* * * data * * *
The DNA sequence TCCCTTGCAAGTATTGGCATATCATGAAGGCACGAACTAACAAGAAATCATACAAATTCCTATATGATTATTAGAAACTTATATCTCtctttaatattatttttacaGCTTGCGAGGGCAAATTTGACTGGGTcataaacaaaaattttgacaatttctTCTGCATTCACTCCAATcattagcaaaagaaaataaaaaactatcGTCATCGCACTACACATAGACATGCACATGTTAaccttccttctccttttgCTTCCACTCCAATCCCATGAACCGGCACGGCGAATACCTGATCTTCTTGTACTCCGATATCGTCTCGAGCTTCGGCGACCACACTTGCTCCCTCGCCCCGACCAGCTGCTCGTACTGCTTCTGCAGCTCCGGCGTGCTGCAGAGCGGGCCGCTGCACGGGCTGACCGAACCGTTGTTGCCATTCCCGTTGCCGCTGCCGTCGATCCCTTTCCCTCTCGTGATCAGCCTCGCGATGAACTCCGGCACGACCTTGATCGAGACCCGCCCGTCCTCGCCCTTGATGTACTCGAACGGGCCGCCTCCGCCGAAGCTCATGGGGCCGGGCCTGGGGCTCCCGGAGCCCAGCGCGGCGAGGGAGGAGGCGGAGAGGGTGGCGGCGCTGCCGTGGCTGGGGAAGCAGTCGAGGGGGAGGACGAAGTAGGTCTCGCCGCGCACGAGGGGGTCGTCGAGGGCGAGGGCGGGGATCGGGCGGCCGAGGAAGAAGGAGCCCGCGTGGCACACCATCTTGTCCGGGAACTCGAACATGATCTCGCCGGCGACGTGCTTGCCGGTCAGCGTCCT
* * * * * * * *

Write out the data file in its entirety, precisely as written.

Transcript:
The DNA sequence TCCCTTGCAAGTATTGGCATATCATGAAGGCACGAACTAACAAGAAATCATACAAATTCCTATATGATTATTAGAAACTTATATCTCtctttaatattatttttacaGCTTGCGAGGGCAAATTTGACTGGGTcataaacaaaaattttgacaatttctTCTGCATTCACTCCAATcattagcaaaagaaaataaaaaactatcGTCATCGCACTACACATAGACATGCACATGTTAaccttccttctccttttgCTTCCACTCCAATCCCATGAACCGGCACGGCGAATACCTGATCTTCTTGTACTCCGATATCGTCTCGAGCTTCGGCGACCACACTTGCTCCCTCGCCCCGACCAGCTGCTCGTACTGCTTCTGCAGCTCCGGCGTGCTGCAGAGCGGGCCGCTGCACGGGCTGACCGAACCGTTGTTGCCATTCCCGTTGCCGCTGCCGTCGATCCCTTTCCCTCTCGTGATCAGCCTCGCGATGAACTCCGGCACGACCTTGATCGAGACCCGCCCGTCCTCGCCCTTGATGTACTCGAACGGGCCGCCTCCGCCGAAGCTCATGGGGCCGGGCCTGGGGCTCCCGGAGCCCAGCGCGGCGAGGGAGGAGGCGGAGAGGGTGGCGGCGCTGCCGTGGCTGGGGAAGCAGTCGAGGGGGAGGACGAAGTAGGTCTCGCCGCGCACGAGGGGGTCGTCGAGGGCGAGGGCGGGGATCGGGCGGCCGAGGAAGAAGGAGCCCGCGTGGCACACCATCTTGTCCGGGAACTCGAACATGATCTCGCCGGCGACGTGCTTGCCGGTCAGCGTCCT